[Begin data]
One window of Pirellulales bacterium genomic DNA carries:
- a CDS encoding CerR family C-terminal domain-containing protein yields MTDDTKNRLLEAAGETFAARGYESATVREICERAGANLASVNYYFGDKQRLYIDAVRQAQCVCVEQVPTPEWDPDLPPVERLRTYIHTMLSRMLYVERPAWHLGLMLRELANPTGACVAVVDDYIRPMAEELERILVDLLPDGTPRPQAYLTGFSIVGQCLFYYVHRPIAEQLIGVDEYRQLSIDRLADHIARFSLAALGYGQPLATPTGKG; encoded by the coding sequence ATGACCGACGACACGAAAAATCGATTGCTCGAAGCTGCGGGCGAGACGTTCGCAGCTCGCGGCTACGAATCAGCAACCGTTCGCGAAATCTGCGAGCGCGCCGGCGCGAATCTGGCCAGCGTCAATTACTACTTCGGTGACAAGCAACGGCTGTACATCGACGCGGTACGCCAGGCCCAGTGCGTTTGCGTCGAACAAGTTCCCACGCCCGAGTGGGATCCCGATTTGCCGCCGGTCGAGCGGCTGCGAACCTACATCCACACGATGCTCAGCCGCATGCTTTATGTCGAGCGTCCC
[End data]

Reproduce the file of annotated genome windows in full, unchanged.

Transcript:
One window of Pirellulales bacterium genomic DNA carries:
- a CDS encoding CerR family C-terminal domain-containing protein yields MTDDTKNRLLEAAGETFAARGYESATVREICERAGANLASVNYYFGDKQRLYIDAVRQAQCVCVEQVPTPEWDPDLPPVERLRTYIHTMLSRMLYVERPAWHLGLMLRELANPTGACVAVVDDYIRPMAEELERILVDLLPDGTPRPQAYLTGFSIVGQCLFYYVHRPIAEQLIGVDEYRQLSIDRLADHIARFSLAALGYGQPLATPTGKG; encoded by the coding sequence ATGACCGACGACACGAAAAATCGATTGCTCGAAGCTGCGGGCGAGACGTTCGCAGCTCGCGGCTACGAATCAGCAACCGTTCGCGAAATCTGCGAGCGCGCCGGCGCGAATCTGGCCAGCGTCAATTACTACTTCGGTGACAAGCAACGGCTGTACATCGACGCGGTACGCCAGGCCCAGTGCGTTTGCGTCGAACAAGTTCCCACGCCCGAGTGGGATCCCGATTTGCCGCCGGTCGAGCGGCTGCGAACCTACATCCACACGATGCTCAGCCGCATGCTTTATGTCGAGCGTCCC